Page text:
Sitting next to me at work is a Macedonian Australian with strong links to both cultures. He’s a devout Doggies supporter and follows Oz at the Olympics, but he listens to Balkan brass music and dreams about writing a cultural history of Macedonia. He tells dad jokes at work, but at the same time agonises what he’s going to do with his life. He’s a little shorter than average, stocky, has a buzzcut and an amiable face. He looks a bit like an emoji. He is a lovely guy, self-deprecating, good-natured, generous, and curious.
He is unfortunately one of those guys that people don’t take completely seriously, despite being a very productive worker. He’s slightly clumsy, and combined with his self-effacement people tend to judge him on those attributes. We’re both lovers of Seinfeld, and more than once I’ve told him he has a fair bit of George in him, which he freely acknowledges.
All of that is pretty normal, but on top of that he is a voracious reader who thinks deeply about things. He’s one of the few people these days who seek to question and understand the world that we live in. His passion is non-fiction, and more generally, knowledge.
We’ve struck up a friendship – I attended his breakfast birthday do a few weeks ago. Almost from day one he seemed to look up at me in his over-humble way. We speak about the issues of the day, which he loves. I can carry on a conversation with him about the things he’s passionate about. On top of that I have a back-story that intrigues him. He’s forever telling me I’m too good for the place. A part of me agrees, but I always demur – a man is always worthy of the work he’s doing. There’s a reason I’m answering phones.
For all his affability he’s deeply frustrated. He becomes angry at what he perceives as the mediocrity of our immediate superiors, and can get momentarily hot under the collar. I try to calm him down. I know what he feels, but the difference is that I have come to accept that mediocrity is the norm. I feel it, but lock it in. I get more upset at the lack of standards, but come to accept that I’m a dinosaur in that regard also.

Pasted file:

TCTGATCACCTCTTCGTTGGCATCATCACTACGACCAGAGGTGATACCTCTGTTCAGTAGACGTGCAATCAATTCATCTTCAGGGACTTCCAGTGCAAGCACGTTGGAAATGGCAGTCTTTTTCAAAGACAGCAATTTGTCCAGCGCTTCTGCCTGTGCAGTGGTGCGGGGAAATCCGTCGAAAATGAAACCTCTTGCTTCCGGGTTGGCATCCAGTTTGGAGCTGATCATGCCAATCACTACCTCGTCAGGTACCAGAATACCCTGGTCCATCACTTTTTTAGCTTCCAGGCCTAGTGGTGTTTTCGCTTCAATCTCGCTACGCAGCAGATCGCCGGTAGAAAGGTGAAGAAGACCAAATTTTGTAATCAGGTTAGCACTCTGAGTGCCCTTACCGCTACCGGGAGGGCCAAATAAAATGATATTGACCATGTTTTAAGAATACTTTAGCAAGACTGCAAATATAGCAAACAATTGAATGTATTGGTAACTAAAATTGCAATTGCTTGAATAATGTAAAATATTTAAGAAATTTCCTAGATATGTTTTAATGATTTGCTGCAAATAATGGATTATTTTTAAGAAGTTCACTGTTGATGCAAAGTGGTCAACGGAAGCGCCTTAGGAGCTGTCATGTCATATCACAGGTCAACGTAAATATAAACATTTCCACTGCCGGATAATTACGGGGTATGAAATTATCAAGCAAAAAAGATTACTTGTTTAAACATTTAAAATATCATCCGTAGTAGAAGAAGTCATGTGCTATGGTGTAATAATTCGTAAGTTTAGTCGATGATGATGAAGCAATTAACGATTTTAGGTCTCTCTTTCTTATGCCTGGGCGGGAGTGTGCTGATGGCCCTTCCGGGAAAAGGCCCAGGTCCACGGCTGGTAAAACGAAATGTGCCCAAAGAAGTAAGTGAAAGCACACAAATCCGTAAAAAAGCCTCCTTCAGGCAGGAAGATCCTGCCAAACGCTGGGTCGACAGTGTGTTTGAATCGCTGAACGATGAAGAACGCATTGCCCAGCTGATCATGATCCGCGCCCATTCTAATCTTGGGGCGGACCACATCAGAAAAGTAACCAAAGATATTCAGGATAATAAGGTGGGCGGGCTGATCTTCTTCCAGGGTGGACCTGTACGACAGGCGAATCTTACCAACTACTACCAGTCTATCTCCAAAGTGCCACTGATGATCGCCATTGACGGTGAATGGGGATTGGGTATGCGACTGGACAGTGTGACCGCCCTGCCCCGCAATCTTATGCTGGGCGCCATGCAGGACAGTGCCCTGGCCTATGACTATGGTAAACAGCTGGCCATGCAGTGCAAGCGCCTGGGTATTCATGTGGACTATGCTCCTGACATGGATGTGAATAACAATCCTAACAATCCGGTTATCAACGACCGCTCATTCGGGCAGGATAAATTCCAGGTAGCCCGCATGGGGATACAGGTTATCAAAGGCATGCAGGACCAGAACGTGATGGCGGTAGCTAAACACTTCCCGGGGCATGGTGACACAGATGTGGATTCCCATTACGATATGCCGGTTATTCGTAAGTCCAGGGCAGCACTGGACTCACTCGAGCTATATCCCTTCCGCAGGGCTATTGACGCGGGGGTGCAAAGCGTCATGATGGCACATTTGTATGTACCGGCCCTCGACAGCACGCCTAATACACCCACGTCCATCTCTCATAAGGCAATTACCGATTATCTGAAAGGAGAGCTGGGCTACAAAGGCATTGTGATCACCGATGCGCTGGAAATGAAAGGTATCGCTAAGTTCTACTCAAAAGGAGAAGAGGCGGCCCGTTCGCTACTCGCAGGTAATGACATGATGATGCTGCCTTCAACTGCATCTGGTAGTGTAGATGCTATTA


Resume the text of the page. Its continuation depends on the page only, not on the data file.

More than work S is deeply frustrated about what he will do with his life. He’s 29, and married to a lovely and intelligent woman. Though his behaviours sometimes belies it, he’s smart in his own way, and thoughtful. He hates his job, and the company we work for. He’s forever casting around for something else to do, some meaning to his life. Once more I’m there to calm and counsel him. I told him the other day that when I was his age I was in an ordinary job coming off a devastating love affair and with little thought to my career. Things change.
Of course I have my own hopes and ambitions, but he makes me think about them differently. I find myself articulating advice to him that I had never consciously thought of before. The other night in bed I lay in bed thinking about him, then me. The next day I took him aside. Every person has two destinies, I told him, the destiny the world chooses for them, and the destiny they choose for themselves. You can choose to serve destiny, or dictate it. That sounded grand even to me. 95% go with what they’re served up, I told him, it’s the other 5% who go their own way. Find what you’re good at, reference it against what you like, and follow that.
For whatever reason I realised that I had unconsciously decided many years ago that I was to be one of the 5%. I think likely it was a combination of impatience and curiosity, and perhaps the knowledge that I had more in me and I couldn’t waste it. Add to that a native bastardry and it seems now a foregone conclusion.